WASHINGTON — The Defense Business Board (motto: “Business Excellence in Defense of the Nation”), a panel of corporate types who advise the Pentagon’s civilian leadership, has trained its sights on a problem that urgently needs fixing: the military retirement system.

Didn’t know it was broken? Well, a recent DBB study concludes that military benefits are “more generous and expensive” than those available in the private sector, and have therefore become “unaffordable” and “unfair.”

Created back when military skills did not easily translate into civilian careers, the system is also unnecessary, the study argues. And with retirees no longer dying as quickly as they once did, it’s inconvenient to boot.

With the Pentagon facing growing pressure to tighten its belt, the DBB wants to lift a page out of the corporate playbook: “renegotiate” (a euphemism for “reduce”) the benefits package to which the workforce has become accustomed.

Of course, the workforce in this case has spent the past decade not pulling shifts on an assembly line or toiling in cubicles, but rotating between various theaters of war.

The current retirement system promises military members half of their pay (but not of the funds they receive for food or housing) for life in exchange for 20 years of service, with the percentage rising incrementally for more than 20 years of service.

In its place, the DBB advocates a 401(k)-type arrangement with service members and the government both kicking in. (The proposal would have no effect on members who, like me, have already retired.)

Employing what we might call the Afghanistan cost metric (an ACM is the monthly bill for waging the Afghan war, about $10 billion), military retirees cost five ACMs per year. By 2035, the present system will consume 11 ACMs – almost what it costs to fight in Afghanistan for a single year.

To avert this troubling prospect, the DBB wants the Pentagon to institute a tax-sheltered savings account to accompany service members into the post-military workplace. Counting on civilian employers to contribute, while stipulating that benefits would be “payable at age 60 to 65” rather than at 40 or 45, would reduce the money that the Pentagon must set aside.

In effect, providing for Capt. Smith’s retirement would become an individual responsibility, shared by however many future employers Smith could induce to pitch in. Less money for retirement would mean more for wars and weapons.

The current system makes it “very difficult to release personnel with 15 or more years of service,” the DBB laments. Yet it is precisely this group – the field-grade and non-commissioned officers who have borne the brunt of the post-9/11 wars – who “are a likely target for downsizing.” Eliminating troops short of 20 years, thereby denying them a pension, can entail costly severance packages.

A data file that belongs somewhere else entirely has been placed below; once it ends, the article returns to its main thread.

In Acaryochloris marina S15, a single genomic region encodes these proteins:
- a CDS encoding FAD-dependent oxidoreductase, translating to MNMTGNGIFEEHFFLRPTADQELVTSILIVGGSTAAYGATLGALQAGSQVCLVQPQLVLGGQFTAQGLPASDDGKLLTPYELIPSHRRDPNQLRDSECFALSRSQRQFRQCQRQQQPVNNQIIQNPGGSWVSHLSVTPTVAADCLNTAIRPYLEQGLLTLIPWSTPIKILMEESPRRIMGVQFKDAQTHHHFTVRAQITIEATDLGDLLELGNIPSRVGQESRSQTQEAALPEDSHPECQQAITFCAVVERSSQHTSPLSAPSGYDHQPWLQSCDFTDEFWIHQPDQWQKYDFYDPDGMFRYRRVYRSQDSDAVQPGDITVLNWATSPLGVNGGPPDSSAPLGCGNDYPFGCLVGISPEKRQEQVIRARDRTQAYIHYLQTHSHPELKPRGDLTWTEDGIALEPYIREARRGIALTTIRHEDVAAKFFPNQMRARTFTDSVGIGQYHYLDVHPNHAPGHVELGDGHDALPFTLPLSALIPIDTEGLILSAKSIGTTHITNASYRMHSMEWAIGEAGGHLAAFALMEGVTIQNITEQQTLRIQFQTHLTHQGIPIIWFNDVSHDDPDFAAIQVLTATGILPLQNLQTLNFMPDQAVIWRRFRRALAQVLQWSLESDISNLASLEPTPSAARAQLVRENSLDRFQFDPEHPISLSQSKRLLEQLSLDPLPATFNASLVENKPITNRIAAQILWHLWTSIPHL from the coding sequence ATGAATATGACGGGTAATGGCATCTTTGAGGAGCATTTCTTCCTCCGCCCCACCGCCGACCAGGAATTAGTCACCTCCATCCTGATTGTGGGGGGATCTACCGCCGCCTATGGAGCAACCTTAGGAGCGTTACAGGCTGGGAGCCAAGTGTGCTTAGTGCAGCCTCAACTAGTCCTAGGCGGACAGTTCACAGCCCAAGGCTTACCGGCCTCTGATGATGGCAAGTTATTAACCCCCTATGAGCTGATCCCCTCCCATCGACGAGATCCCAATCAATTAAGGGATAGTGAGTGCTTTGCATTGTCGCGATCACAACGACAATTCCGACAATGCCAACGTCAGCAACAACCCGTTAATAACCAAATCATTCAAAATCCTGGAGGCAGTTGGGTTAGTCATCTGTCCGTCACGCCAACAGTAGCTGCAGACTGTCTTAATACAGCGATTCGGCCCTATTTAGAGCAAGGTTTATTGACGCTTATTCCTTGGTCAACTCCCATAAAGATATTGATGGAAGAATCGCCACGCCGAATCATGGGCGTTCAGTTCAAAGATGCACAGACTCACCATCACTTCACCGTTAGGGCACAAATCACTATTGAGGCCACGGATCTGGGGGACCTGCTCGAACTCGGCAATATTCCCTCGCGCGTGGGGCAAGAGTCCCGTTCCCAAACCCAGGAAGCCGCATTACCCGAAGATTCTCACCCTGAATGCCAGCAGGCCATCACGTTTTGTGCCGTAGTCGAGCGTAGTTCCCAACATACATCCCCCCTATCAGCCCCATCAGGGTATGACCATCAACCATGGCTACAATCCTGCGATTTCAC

In contrast, a portable 401(k)-type system can make it easier for the Pentagon to simply hand people their walking papers – much as corporate America does. Baldly asserting that today “military skills are transferable to the private sector,” the DBB ignores the fact that the unemployment rate for veterans is significantly higher than the national average.

Major savings along with greater managerial flexibility: At a time of massive budget deficits, it seems like a no-brainer. Yet as with many money-saving schemes, this one incurs hidden costs. And as used by the DBB, “flexibility” becomes a euphemism for dodging the real issue.

Conspicuously absent from the analysis is this phrase: “military profession.” Long diluted elsewhere in society, the concept of professionalism remains alive and well in the ranks of the armed forces, where an ethos of service and a commitment to a code of personal conduct have survived. That professional ethic helps to ensure that the officer corps is apolitical.

Keeping the military out of politics sustains, in part, the principle of civilian control. That is no trivial matter for a country that places so much emphasis on wielding armed might.

Whether out of malice or ignorance, the DBB would junk all that. “The All Volunteer Force has proven to be an outstanding success,” the DBB declares. Trimming retirement outlays appears to offer one way to keep that force fiscally viable.

Next on the docket will be cuts in medical benefits. You can count on it.

Over the past decade, that all-volunteer force has proved to be astonishingly durable. With only 0.5 percent of Americans bearing the brunt of the nation’s seemingly interminable wars – and with all but those volunteers and their families insulated from those wars’ effects – politicians have had a free hand in deciding when and where that force will fight.

Rather than reforming – that is, gutting – the retirement system for the men and women who devote their lives to defending their country, we need to rethink the all-volunteer force and what we expect it to do.


– Special to The Washington Post